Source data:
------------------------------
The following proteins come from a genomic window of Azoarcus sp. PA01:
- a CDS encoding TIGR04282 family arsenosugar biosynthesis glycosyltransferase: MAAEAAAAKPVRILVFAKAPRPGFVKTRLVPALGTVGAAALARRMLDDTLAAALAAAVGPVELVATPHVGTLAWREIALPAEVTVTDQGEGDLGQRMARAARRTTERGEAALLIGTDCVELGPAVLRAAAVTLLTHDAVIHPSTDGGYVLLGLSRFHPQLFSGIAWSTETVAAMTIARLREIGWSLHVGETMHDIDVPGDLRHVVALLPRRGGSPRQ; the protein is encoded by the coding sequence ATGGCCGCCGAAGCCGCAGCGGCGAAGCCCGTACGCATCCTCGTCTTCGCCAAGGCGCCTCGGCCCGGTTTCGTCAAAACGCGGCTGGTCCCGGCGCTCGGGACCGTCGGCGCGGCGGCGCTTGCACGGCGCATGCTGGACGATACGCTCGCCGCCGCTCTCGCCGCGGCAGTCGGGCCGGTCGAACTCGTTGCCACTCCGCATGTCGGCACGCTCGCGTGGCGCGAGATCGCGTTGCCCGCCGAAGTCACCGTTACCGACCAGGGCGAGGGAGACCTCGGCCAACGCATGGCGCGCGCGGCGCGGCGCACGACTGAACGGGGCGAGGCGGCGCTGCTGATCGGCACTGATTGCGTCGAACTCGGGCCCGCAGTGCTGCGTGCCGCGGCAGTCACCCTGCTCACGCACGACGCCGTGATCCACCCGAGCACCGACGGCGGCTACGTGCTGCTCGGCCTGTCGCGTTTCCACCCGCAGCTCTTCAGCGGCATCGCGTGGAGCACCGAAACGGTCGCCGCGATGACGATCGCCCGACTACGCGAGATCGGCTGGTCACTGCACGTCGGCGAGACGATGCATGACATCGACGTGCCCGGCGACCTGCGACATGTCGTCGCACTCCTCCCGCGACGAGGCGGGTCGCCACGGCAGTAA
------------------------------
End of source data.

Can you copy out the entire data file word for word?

The following proteins come from a genomic window of Azoarcus sp. PA01:
- a CDS encoding TIGR04282 family arsenosugar biosynthesis glycosyltransferase: MAAEAAAAKPVRILVFAKAPRPGFVKTRLVPALGTVGAAALARRMLDDTLAAALAAAVGPVELVATPHVGTLAWREIALPAEVTVTDQGEGDLGQRMARAARRTTERGEAALLIGTDCVELGPAVLRAAAVTLLTHDAVIHPSTDGGYVLLGLSRFHPQLFSGIAWSTETVAAMTIARLREIGWSLHVGETMHDIDVPGDLRHVVALLPRRGGSPRQ; the protein is encoded by the coding sequence ATGGCCGCCGAAGCCGCAGCGGCGAAGCCCGTACGCATCCTCGTCTTCGCCAAGGCGCCTCGGCCCGGTTTCGTCAAAACGCGGCTGGTCCCGGCGCTCGGGACCGTCGGCGCGGCGGCGCTTGCACGGCGCATGCTGGACGATACGCTCGCCGCCGCTCTCGCCGCGGCAGTCGGGCCGGTCGAACTCGTTGCCACTCCGCATGTCGGCACGCTCGCGTGGCGCGAGATCGCGTTGCCCGCCGAAGTCACCGTTACCGACCAGGGCGAGGGAGACCTCGGCCAACGCATGGCGCGCGCGGCGCGGCGCACGACTGAACGGGGCGAGGCGGCGCTGCTGATCGGCACTGATTGCGTCGAACTCGGGCCCGCAGTGCTGCGTGCCGCGGCAGTCACCCTGCTCACGCACGACGCCGTGATCCACCCGAGCACCGACGGCGGCTACGTGCTGCTCGGCCTGTCGCGTTTCCACCCGCAGCTCTTCAGCGGCATCGCGTGGAGCACCGAAACGGTCGCCGCGATGACGATCGCCCGACTACGCGAGATCGGCTGGTCACTGCACGTCGGCGAGACGATGCATGACATCGACGTGCCCGGCGACCTGCGACATGTCGTCGCACTCCTCCCGCGACGAGGCGGGTCGCCACGGCAGTAA